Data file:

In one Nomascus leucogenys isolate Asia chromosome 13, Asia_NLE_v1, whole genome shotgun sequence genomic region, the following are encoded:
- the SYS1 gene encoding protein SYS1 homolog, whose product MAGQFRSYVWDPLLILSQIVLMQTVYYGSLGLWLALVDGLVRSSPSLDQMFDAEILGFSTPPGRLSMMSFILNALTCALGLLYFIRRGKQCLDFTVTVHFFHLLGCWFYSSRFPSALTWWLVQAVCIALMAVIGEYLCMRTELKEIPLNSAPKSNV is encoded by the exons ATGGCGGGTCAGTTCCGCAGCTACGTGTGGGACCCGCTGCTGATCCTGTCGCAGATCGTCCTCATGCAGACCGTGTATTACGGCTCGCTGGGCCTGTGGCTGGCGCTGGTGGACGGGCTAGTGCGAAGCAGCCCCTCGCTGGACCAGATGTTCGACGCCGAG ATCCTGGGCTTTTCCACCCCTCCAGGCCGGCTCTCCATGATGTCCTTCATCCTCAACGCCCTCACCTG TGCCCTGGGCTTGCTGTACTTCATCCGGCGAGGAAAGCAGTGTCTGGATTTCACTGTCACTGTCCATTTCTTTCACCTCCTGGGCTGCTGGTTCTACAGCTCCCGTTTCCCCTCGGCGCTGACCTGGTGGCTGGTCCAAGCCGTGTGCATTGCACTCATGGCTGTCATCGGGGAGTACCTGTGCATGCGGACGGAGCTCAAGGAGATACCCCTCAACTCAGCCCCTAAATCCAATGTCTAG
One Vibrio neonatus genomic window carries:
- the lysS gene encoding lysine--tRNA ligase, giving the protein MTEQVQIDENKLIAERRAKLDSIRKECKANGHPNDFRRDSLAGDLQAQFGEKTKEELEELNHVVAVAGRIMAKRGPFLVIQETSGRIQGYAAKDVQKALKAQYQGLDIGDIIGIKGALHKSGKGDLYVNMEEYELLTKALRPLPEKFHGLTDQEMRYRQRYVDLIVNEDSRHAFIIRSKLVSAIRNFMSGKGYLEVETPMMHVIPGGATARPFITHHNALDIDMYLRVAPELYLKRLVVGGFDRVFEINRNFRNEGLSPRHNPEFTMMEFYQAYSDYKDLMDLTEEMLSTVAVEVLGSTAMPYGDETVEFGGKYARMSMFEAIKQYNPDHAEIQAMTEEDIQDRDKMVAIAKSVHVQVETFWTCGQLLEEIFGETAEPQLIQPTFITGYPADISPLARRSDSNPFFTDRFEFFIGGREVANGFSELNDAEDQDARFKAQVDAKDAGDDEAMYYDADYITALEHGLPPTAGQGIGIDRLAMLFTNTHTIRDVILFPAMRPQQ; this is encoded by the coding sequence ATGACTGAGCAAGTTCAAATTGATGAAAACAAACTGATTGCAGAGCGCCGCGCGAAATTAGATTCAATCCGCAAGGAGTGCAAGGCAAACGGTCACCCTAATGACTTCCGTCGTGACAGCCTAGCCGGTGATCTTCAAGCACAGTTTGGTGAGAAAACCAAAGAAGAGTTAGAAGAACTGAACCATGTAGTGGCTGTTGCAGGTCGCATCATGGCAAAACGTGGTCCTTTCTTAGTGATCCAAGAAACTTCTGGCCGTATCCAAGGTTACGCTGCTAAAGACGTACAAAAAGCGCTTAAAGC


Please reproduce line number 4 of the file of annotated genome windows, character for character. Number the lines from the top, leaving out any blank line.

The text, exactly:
- the lysS gene encoding lysine--tRNA ligase, giving the protein MTEQVQIDENKLIAERRAKLDSIRKECKANGHPNDFRRDSLAGDLQAQFGEKTKEELEELNHVVAVAGRIMAKRGPFLVIQETSGRIQGYAAKDVQKALKAQYQGLDIGDIIGIKGALHKSGKGDLYVNMEEYELLTKALRPLPEKFHGLTDQEMRYRQRYVDLIVNEDSRHAFIIRSKLVSAIRNFMSGKGYLEVETPMMHVIPGGATARPFITHHNALDIDMYLRVAPELYLKRLVVGGFDRVFEINRNFRNEGLSPRHNPEFTMMEFYQAYSDYKDLMDLTEEMLSTVAVEVLGSTAMPYGDETVEFGGKYARMSMFEAIKQYNPDHAEIQAMTEEDIQDRDKMVAIAKSVHVQVETFWTCGQLLEEIFGETAEPQLIQPTFITGYPADISPLARRSDSNPFFTDRFEFFIGGREVANGFSELNDAEDQDARFKAQVDAKDAGDDEAMYYDADYITALEHGLPPTAGQGIGIDRLAMLFTNTHTIRDVILFPAMRPQQ; this is encoded by the coding sequence ATGACTGAGCAAGTTCAAATTGATGAAAACAAACTGATTGCAGAGCGCCGCGCGAAATTAGATTCAATCCGCAAGGAGTGCAAGGCAAACGGTCACCCTAATGACTTCCGTCGTGACAGCCTAGCCGGTGATCTTCAAGCACAGTTTGGTGAGAAAACCAAAGAAGAGTTAGAAGAACTGAACCATGTAGTGGCTGTTGCAGGTCGCATCATGGCAAAACGTGGTCCTTTCTTAGTGATCCAAGAAACTTCTGGCCGTATCCAAGGTTACGCTGCTAAAGACGTACAAAAAGCGCTTAAAGC